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The Money Statistics May 2016 PDF Print E-mail
Wednesday, 04 May 2016

Striking numbers: £9.3 billion: The rise in net lending to individuals in March 2016 

£7.4 billion: The rise in net lending to individuals in March 2016 accounted for by mortgage lending
45,318: The number of mortgages approved for house purchase in February
214,000: The average house price for first time buyers
2.94%: The average mortgage interest rate at the end of March
9.61 million: Households have no savings
85 months: The period of time the Bank of England base rate has been at 0.5%
4.3 billion: Public sector net borrowing in March
31%: Of households owned their home with a mortgage

Everyday in the UK
Net lending to individuals in the UK increased by £300 million a day
The Government borrowed £155m a day during March 2016 (£1,792 per second)
Borrowers would repay £145m a day in interest over a year, based on March 2016 trends
8.5m cash machine transactions were made every day in March with a value of £344m
47 mortgage possession claims and 37 mortgage possession orders are made every day
398 landlord possession claims and 309 landlord possession orders are made every day

Personal debt in the UK
People in the UK owed £1.474 trillion at the end of March 2016. This is up from £1.434 trillion at the end of March 2015 – an extra £793.13 per UK adult.
Outstanding consumer credit lending was £182.4 billion at the end of March 2016.
This is up from £171.1 billion at the end of March 2015, and is an increase of £198.45 for every adult in the UK
Total net lending to individuals by UK banks and building societies rose by £9.3 billion in March 2016 – or £300 million a day.
Net mortgage lending rose by £7.4 billion in the month; net consumer credit lending rose by £1.9 billion
According to the Office for Budget Responsibility’s July 2015 forecast, household debt is predicted to reach £2.551 trillion in Q1 2021. This makes the average household debt £94,481 (assuming that the number of households in the UK remained the same between now and Q1 2021)

Mortgages, rent and housing
According to the Council of Mortgage Lenders, gross mortgage lending in March totaled an estimated £25.7 billion.
This is 59% higher than March 2015, and 43% up on February
Outstanding mortgage lending stood at £1.291 trillion at the end of March.
This is up from £1.262 trillion a year earlier.
The average mortgage Interest rate was 2.94% at the end of March. Based on this, households with mortgages would pay an average of £3,429 in mortgage interest over the year.
For new loans, the average mortgage Interest rate was 2.5%. Using the latest figures from the Council of Mortgage Lenders, this means new mortgages would attract an average of £3,748 in interest over the year.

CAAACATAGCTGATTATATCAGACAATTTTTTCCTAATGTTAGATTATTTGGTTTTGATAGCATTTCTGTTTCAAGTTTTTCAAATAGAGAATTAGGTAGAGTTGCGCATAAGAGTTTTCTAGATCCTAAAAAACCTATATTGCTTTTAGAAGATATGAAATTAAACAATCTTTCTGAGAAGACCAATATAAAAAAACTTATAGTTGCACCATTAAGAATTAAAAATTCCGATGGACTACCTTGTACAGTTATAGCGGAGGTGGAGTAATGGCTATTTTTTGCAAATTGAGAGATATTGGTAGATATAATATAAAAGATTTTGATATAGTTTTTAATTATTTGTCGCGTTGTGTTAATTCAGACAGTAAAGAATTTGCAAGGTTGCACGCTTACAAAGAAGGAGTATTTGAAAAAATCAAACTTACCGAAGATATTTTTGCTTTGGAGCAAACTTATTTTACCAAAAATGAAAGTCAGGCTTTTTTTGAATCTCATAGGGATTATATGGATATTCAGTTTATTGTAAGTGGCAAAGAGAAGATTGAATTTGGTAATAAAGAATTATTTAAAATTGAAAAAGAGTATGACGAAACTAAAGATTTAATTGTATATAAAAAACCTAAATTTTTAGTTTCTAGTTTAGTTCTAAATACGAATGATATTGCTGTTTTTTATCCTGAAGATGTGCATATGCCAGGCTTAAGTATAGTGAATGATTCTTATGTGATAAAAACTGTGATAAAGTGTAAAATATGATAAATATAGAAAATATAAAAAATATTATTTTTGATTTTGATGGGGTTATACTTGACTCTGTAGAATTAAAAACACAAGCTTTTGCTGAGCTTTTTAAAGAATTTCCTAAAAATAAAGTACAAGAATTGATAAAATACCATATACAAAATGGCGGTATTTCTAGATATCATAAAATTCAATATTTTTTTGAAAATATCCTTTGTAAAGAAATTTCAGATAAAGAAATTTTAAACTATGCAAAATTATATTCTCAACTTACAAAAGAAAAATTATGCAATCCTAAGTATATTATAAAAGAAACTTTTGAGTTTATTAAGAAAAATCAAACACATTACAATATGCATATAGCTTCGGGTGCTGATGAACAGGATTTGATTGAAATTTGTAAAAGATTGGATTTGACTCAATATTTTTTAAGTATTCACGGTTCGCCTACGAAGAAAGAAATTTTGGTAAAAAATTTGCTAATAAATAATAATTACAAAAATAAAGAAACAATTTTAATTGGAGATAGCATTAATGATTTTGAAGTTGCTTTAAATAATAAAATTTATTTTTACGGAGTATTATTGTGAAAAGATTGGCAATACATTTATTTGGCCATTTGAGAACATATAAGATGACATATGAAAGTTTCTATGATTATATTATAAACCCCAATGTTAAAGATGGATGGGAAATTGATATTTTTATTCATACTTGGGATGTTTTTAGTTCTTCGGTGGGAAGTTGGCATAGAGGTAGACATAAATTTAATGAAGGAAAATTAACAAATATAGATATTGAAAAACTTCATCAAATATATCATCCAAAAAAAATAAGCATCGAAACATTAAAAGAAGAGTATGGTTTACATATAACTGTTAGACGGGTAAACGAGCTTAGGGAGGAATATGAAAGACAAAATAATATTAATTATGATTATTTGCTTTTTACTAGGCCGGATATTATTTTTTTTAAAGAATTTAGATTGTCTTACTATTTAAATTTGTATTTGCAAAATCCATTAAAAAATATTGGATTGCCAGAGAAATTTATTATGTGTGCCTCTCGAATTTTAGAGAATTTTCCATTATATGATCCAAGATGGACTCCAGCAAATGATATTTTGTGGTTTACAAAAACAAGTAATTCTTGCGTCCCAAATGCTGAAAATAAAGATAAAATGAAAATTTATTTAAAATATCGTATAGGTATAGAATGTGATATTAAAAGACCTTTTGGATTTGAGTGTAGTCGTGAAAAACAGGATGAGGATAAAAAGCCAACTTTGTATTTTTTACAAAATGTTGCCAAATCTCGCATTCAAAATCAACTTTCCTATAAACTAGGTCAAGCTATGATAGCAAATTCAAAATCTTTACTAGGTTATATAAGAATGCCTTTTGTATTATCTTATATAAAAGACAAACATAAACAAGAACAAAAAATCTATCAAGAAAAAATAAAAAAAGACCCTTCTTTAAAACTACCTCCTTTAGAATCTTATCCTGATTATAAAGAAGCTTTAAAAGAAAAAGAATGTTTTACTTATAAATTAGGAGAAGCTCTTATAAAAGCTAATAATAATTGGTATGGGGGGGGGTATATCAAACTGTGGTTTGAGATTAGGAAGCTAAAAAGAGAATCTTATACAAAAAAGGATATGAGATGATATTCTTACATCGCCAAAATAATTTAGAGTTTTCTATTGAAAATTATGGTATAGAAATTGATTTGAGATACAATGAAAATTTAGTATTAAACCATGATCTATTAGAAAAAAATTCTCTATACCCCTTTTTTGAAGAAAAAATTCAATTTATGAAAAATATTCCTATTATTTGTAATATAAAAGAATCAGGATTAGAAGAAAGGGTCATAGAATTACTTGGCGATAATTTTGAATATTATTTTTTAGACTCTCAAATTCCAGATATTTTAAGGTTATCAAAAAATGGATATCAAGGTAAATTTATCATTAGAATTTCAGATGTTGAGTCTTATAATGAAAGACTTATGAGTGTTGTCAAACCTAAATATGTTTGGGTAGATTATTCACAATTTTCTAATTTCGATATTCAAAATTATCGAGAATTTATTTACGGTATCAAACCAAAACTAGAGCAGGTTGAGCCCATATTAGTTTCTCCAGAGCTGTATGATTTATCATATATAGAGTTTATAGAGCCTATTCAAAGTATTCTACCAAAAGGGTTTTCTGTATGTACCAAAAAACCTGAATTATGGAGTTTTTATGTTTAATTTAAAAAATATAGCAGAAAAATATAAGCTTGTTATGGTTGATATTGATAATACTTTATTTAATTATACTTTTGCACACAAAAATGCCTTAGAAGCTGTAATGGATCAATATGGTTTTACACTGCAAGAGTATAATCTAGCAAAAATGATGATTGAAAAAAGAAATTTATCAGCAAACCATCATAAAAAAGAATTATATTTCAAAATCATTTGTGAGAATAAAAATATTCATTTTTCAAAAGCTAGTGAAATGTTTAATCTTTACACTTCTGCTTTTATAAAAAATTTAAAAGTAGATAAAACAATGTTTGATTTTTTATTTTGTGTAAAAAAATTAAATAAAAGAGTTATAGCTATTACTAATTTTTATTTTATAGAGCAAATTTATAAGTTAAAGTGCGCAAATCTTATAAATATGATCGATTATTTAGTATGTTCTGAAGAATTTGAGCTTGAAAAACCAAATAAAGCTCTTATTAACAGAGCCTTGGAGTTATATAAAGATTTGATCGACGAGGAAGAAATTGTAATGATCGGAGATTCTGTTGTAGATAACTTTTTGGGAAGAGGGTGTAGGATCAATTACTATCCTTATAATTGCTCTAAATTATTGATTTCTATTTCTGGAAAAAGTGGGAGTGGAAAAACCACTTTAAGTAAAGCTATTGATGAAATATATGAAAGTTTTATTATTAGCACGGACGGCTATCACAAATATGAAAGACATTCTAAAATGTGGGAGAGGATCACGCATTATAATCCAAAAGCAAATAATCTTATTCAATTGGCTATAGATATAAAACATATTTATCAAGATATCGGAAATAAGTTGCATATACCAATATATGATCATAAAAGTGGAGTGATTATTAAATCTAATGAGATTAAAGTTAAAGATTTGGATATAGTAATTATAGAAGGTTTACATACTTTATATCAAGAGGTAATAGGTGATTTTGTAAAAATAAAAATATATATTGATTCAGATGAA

Halifax said that house prices rose by £5,477 in March 2016. This is a monthly rise of 2.6%; prices rose 2.9% over the quarter and 10.1% over the year.

Spending and loans
In Q3 2015, households in the UK spent £103.26m a day on water, electricity and gas – or £3.78 per household per day
In March 2015 the average price of unleaded petrol rose by 1ppl (pence per litre) to 103ppl.
This meant it cost £51.50 to fill a 50 litre unleaded tank.
The average price of diesel jumped by 2.3ppl to 103.3ppl
The average APR for a £5,000 personal loan is 9.44%, according to the Bank of England. For a £10,000 loan it’s 4.38%, while the average rate for an overdraft is 19.67%
The average interest rate on credit card lending bearing interest was 18.46% in March. This is 17.96% above the Bank of England Base Rate (0.5%)

Savings and pensions
The Pensions Regulator estimates that at least 6.461 million employees had joined a pension scheme under auto-enrolment by the end of March 2016
The Annual Survey of Hours and Earnings reports that 59.2% of employees were receiving an employer contribution to their pension
Around 9.61m (36%) households have no savings, while a further 3.47m (13%) have under £1,500. 71% have less than £10,000 in savings
It would take 37 years for someone on the average salary, saving the average amount per household every year in an average instant access savings account, to afford the average first-time buyer deposit. If they saved into a cash ISA at the same rate it would take 35 years

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